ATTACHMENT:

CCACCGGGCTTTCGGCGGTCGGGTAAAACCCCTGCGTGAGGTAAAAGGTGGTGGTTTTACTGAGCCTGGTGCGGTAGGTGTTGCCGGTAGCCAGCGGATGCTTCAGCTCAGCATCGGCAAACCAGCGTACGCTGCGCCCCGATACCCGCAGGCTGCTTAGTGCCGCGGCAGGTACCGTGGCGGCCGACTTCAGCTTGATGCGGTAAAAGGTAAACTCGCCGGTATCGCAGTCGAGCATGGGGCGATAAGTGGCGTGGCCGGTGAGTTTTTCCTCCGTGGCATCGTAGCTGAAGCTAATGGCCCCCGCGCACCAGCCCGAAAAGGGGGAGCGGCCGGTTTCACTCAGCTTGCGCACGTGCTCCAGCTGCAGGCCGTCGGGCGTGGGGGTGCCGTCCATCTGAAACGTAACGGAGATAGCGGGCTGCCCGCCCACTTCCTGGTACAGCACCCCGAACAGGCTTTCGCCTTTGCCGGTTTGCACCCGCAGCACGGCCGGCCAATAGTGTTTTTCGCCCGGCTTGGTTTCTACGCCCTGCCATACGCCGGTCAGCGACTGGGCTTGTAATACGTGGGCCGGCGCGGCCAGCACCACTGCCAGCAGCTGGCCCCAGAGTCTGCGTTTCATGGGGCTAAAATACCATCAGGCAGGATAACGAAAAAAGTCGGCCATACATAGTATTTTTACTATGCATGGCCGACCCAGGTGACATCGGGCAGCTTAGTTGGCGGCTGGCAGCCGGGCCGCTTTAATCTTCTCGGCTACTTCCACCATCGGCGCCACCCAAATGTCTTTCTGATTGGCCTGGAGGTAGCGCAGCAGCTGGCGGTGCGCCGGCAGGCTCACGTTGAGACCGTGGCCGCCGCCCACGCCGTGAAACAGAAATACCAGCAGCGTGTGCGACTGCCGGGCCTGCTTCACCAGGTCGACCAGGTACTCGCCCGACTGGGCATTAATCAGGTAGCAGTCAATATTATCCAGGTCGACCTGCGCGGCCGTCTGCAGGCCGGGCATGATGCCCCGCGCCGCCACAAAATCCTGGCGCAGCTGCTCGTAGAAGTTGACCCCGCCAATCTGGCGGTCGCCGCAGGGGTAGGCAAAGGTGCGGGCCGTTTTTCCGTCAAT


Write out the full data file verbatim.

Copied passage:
CCACCGGGCTTTCGGCGGTCGGGTAAAACCCCTGCGTGAGGTAAAAGGTGGTGGTTTTACTGAGCCTGGTGCGGTAGGTGTTGCCGGTAGCCAGCGGATGCTTCAGCTCAGCATCGGCAAACCAGCGTACGCTGCGCCCCGATACCCGCAGGCTGCTTAGTGCCGCGGCAGGTACCGTGGCGGCCGACTTCAGCTTGATGCGGTAAAAGGTAAACTCGCCGGTATCGCAGTCGAGCATGGGGCGATAAGTGGCGTGGCCGGTGAGTTTTTCCTCCGTGGCATCGTAGCTGAAGCTAATGGCCCCCGCGCACCAGCCCGAAAAGGGGGAGCGGCCGGTTTCACTCAGCTTGCGCACGTGCTCCAGCTGCAGGCCGTCGGGCGTGGGGGTGCCGTCCATCTGAAACGTAACGGAGATAGCGGGCTGCCCGCCCACTTCCTGGTACAGCACCCCGAACAGGCTTTCGCCTTTGCCGGTTTGCACCCGCAGCACGGCCGGCCAATAGTGTTTTTCGCCCGGCTTGGTTTCTACGCCCTGCCATACGCCGGTCAGCGACTGGGCTTGTAATACGTGGGCCGGCGCGGCCAGCACCACTGCCAGCAGCTGGCCCCAGAGTCTGCGTTTCATGGGGCTAAAATACCATCAGGCAGGATAACGAAAAAAGTCGGCCATACATAGTATTTTTACTATGCATGGCCGACCCAGGTGACATCGGGCAGCTTAGTTGGCGGCTGGCAGCCGGGCCGCTTTAATCTTCTCGGCTACTTCCACCATCGGCGCCACCCAAATGTCTTTCTGATTGGCCTGGAGGTAGCGCAGCAGCTGGCGGTGCGCCGGCAGGCTCACGTTGAGACCGTGGCCGCCGCCCACGCCGTGAAACAGAAATACCAGCAGCGTGTGCGACTGCCGGGCCTGCTTCACCAGGTCGACCAGGTACTCGCCCGACTGGGCATTAATCAGGTAGCAGTCAATATTATCCAGGTCGACCTGCGCGGCCGTCTGCAGGCCGGGCATGATGCCCCGCGCCGCCACAAAATCCTGGCGCAGCTGCTCGTAGAAGTTGACCCCGCCAATCTGGCGGTCGCCGCAGGGGTAGGCAAAGGTGCGGGCCGTTTTTCCGTCAAT